The new big idea to invigorate African economies is the transition to green energy. African governments and investors are angling for a piece of the global effort, sure to involve trillions of dollars in the coming decades, which they hope can deliver Africa’s much-sought-after industrial revolution.

Africa has 60 percent of the world’s solar energy potential and 70 percent of its cobalt, a key mineral for making electric vehicles. Its tropical rainforests pull more carbon from the atmosphere than the Amazon. Ambitious ventures are taking shape in numerous countries: a dazzling solar tower in Morocco; a $10 billion green hydrogen plant in Namibia; a Kenyan-made machine that extracts carbon from the air.

The Africa Climate Summit, which took place in Nairobi in September, not only galvanized those seeking to profit from the climate transition, it also produced a bullish new narrative.

“Africa is neither poor nor desperate,” President William Ruto of Kenya said.

Whether young Africans can truly tap the potential of the coming energy revolution depends on other factors, too, not least the capacities of their entrenched and aging leaders.

Young Voters, Old Leaders

A youthful continent is run by old men. The average African leader is 63 years old; the oldest, President Paul Biya of Cameroon, is 90, a full 72 years older than the average Cameroonian. Under their grip, democracy has fallen to its lowest point in decades: Half of all Africans live in countries considered “not free” by Freedom House.

Five African heads of state, including Mr. Biya, have held power for more than three decades; nearly all are grooming their sons as successors. “Sick old men,” said the Nigerian writer and Nobel laureate, Wole Soyinka, in an interview.

Even so, foreign powers are scrambling to back them.

President Paul Kagame of Rwanda, in power since 1994, receives over $1 billion in Western aid annually, and has established his tiny country as a hub for sports and international conferences — even as he is accused of killing or kidnapping his critics, or purports to win elections by a margin of 99 percent.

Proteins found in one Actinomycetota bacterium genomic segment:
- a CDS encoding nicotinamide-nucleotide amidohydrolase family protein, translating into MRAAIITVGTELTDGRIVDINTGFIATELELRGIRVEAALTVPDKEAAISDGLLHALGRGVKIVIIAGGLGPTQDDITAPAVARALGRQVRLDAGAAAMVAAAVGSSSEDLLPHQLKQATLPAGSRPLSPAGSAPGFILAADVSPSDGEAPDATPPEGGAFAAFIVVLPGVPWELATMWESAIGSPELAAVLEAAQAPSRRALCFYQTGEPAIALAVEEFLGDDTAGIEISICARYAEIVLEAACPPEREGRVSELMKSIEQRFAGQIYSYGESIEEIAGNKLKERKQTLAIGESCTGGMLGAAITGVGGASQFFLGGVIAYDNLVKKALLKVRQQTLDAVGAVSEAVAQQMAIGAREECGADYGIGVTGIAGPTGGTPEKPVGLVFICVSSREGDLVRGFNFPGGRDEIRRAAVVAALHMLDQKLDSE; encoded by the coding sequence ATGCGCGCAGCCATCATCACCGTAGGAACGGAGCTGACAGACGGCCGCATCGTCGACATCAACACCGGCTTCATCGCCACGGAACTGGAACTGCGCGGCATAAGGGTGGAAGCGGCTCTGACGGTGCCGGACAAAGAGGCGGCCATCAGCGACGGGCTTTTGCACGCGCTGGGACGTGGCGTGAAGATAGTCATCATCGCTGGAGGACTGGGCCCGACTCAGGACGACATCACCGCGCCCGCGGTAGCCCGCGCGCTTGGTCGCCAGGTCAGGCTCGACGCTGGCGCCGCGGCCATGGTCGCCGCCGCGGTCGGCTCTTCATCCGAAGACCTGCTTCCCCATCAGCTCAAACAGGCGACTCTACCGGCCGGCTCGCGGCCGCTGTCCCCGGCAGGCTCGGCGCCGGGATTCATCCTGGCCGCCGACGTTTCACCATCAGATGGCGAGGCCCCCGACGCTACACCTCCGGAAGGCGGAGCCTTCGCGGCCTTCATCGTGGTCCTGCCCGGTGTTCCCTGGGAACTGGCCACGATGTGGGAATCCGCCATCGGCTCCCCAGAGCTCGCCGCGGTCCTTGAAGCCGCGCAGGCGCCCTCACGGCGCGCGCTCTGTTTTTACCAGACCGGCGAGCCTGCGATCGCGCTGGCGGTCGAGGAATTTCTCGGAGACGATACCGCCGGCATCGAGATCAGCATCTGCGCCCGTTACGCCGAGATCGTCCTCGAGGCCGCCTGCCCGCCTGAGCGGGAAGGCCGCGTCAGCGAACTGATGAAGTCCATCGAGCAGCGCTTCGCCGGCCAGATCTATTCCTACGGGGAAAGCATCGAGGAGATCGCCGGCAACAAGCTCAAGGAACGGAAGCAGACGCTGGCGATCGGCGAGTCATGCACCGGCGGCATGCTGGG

As the United States, China and Russia vie for position, an array of middle powers is crowding in too. About 400 new embassies have opened in African countries since 2012, according to the Diplometrics Program at the University of Denver; Turkey, Qatar, the United Arab Emirates and India top the list.

Embassies in Africa, 2012 to 2021

Opened more than 10 new embassies since 2012









48 embassies


United States










Vatican City



Saudi Arabia



South Korea





Note: Includes non-African countries with more than 20 embassies in Africa in 2021. Source: University of Denver Pardee Center Diplomatic Representation Database

By Lauren Leatherby

Yet there is one key group that Africa’s gerontocrats have disastrously failed to win over: the alienated youth of their own nations.

“Our elites treat us like idiots,” Nourdine Aouadé, a lawyer and young political leader, said at his office in Niger’s capital, Niamey, after a military takeover in August. Like many young Nigeriens, Mr. Awade, 32, supported the action.

“Coups are just the consequence of social injustice,” he said.

Most young Africans admire and desire democracy, numerous polls have found.

Male students in a university dorm room, sitting on wooden bunk beds and looking at laptops together.

But disillusionment with politicians’ empty promises is giving rise to a new age of protest

Young men throwing rocks, next to an overturned car in an urban shantytown.

and to political activism, like these performance artists focused on climate change.

Three people standing upright in rubble next to a patched corrugated iron building. They are wearing uniforms with straps crossing in X’s over their chests and small potted trees balanced on their heads.